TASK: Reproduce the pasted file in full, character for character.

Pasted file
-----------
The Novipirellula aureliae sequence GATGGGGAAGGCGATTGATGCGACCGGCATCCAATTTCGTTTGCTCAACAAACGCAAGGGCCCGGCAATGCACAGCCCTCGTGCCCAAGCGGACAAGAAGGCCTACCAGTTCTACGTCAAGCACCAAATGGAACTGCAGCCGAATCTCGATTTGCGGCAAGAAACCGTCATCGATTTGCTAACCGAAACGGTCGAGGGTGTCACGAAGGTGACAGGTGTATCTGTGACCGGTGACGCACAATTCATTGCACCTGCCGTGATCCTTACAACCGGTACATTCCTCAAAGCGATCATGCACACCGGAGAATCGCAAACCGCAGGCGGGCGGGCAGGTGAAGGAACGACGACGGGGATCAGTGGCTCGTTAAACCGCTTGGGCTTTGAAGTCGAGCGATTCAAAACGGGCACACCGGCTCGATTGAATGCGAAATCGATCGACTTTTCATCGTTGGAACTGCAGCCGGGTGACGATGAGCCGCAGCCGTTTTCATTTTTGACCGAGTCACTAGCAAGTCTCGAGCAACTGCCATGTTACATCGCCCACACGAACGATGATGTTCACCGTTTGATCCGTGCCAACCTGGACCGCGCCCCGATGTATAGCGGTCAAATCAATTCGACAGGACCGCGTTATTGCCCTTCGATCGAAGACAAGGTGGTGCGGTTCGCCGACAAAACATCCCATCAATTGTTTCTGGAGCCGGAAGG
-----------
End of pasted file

The Novipirellula aureliae sequence GATGGGGAAGGCGATTGATGCGACCGGCATCCAATTTCGTTTGCTCAACAAACGCAAGGGCCCGGCAATGCACAGCCCTCGTGCCCAAGCGGACAAGAAGGCCTACCAGTTCTACGTCAAGCACCAAATGGAACTGCAGCCGAATCTCGATTTGCGGCAAGAAACCGTCATCGATTTGCTAACCGAAACGGTCGAGGGTGTCACGAAGGTGACAGGTGTATCTGTGACCGGTGACGCACAATTCATTGCACCTGCCGTGATCCTTACAACCGGTACATTCCTCAAAGCGATCATGCACACCGGAGAATCGCAAACCGCAGGCGGGCGGGCAGGTGAAGGAACGACGACGGGGATCAGTGGCTCGTTAAACCGCTTGGGCTTTGAAGTCGAGCGATTCAAAACGGGCACACCGGCTCGATTGAATGCGAAATCGATCGACTTTTCATCGTTGGAACTGCAGCCGGGTGACGATGAGCCGCAGCCGTTTTCATTTTTGACCGAGTCACTAGCAAGTCTCGAGCAACTGCCATGTTACATCGCCCACACGAACGATGATGTTCACCGTTTGATCCGTGCCAACCTGGACCGCGCCCCGATGTATAGCGGTCAAATCAATTCGACAGGACCGCGTTATTGCCCTTCGATCGAAGACAAGGTGGTGCGGTTCGCCGACAAAACATCCCATCAATTGTTTCTGGAGCCGGAAGG